Colorfulness is an informal measure of the degree of brightness, vibrancy, or color intensity in relation to normal grayscale images and objects. As defined formally by the International Commission on Illumination (CIE) they respectively describe three different aspects of chromatic intensity, but the terms are often used loosely and interchangeably in contexts where these aspects are not clearly distinguished.
Colorfulness is the "attribute of a visual perception according to which the perceived color of an area appears to be more or less chromatic". A note accompanying this definition in effect implies that the perception of colorfulness evoked by an object depends not only on its spectral reflectance but also on the strength of the illumination, and increases with the latter unless the brightness is very high.
Chroma is the "colorfulness of an area judged as a proportion of the brightness of a similarly illuminated area that appears white or highly transmitting". A note accompanying this definition in effect implies that an object with a given spectral reflectance exhibits approximately constant chroma for all levels of illumination unless the brightness is very high. Thus if a uniformly colored object is unevenly lit, it will generally exhibit greater colorfulness where it is most strongly lit but will be perceived to have the same chroma over its entire surface. While colorfulness is an attribute of the color of the light reflected from different parts of the object, chroma is an attribute of the color seen as belonging to the object itself (called an object color), and describes how different from a grey of the same lightness such an object color appears to be.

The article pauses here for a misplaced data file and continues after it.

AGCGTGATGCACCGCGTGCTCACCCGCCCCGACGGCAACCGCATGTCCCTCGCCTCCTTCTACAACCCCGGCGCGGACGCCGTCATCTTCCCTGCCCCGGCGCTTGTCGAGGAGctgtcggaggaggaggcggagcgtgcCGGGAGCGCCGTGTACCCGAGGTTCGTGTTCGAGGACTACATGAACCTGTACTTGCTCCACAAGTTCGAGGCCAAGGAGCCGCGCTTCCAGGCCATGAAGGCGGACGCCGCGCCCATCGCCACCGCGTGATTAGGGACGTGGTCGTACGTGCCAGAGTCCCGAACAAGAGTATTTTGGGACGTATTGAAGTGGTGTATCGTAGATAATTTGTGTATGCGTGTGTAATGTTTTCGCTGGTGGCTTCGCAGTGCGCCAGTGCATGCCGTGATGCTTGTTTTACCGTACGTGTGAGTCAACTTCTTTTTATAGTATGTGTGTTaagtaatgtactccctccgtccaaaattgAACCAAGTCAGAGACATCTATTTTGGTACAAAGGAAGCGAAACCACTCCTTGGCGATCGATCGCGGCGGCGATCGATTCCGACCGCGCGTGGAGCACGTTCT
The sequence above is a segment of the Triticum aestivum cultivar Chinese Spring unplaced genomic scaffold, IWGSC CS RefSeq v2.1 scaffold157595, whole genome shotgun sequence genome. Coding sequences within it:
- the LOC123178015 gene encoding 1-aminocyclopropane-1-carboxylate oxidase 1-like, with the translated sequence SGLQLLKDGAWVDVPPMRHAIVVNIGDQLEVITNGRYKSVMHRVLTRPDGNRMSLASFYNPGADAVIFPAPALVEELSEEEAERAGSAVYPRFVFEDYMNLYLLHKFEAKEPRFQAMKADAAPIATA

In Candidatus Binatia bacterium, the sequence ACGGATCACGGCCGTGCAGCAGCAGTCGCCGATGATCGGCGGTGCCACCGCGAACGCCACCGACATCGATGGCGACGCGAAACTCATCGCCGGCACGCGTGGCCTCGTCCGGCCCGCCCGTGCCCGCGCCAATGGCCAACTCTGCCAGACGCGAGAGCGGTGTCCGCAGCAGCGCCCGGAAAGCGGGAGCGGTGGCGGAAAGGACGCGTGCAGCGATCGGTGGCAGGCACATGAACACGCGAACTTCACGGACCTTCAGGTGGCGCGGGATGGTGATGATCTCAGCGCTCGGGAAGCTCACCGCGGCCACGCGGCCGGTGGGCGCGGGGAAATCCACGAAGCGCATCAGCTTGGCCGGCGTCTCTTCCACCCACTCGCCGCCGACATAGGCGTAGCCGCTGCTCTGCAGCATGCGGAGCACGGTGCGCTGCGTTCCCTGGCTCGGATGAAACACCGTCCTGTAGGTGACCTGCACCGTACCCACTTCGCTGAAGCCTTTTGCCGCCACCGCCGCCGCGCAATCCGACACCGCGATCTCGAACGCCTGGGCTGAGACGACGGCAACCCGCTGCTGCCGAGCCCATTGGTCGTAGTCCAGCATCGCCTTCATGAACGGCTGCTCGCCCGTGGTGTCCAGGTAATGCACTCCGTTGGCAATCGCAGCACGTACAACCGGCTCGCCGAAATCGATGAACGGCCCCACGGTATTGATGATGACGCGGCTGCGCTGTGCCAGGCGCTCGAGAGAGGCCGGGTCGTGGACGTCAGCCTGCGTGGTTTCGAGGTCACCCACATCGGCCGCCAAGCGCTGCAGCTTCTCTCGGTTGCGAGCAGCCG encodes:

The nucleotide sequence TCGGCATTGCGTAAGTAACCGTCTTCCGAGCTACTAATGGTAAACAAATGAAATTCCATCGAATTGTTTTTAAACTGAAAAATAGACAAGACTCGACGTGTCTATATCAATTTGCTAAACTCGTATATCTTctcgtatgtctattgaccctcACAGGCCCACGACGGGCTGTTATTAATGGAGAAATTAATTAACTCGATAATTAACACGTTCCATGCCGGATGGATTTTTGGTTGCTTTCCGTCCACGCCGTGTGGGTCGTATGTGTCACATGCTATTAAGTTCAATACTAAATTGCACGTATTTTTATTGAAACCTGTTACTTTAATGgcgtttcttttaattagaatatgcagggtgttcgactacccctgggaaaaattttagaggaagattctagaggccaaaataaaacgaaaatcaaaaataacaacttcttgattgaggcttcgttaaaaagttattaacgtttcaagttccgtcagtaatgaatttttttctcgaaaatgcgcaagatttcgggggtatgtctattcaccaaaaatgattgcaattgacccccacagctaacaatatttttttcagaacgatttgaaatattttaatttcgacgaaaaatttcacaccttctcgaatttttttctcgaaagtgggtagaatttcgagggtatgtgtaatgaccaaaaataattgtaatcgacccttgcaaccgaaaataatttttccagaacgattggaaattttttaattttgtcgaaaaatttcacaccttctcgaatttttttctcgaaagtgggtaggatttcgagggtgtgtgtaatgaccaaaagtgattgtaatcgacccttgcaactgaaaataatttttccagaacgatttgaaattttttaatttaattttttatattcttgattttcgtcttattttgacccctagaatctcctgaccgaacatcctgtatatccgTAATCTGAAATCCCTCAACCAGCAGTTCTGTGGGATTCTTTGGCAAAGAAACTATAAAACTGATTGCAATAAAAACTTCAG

Saturation is the "colorfulness of an area judged in proportion to its brightness", which in effect is the perceived freedom from the whitishness of the light coming from the area. A note accompanying this definition in effect indicates that an object with a given spectral reflectance exhibits approximately constant saturation for all levels of illumination unless the brightness is very high. Since the chroma and lightness of an object are its colorfulness and brightness judged in proportion to the same thing ("the brightness of a similarly illuminated area that appears white or highly transmitting"), the saturation of the light coming from that object is in effect the chroma of the object judged in proportion to its lightness. On a Munsell hue page, lines of uniform saturation thus tend to radiate from near the black point, while lines of uniform chroma are vertical.
As colorfulness, chroma and saturation are defined as attributes of perception they can not be physically measured as such, but they can be quantified in relation to psychometric scales intended to be perceptually even, for example, the chroma scales of the Munsell system.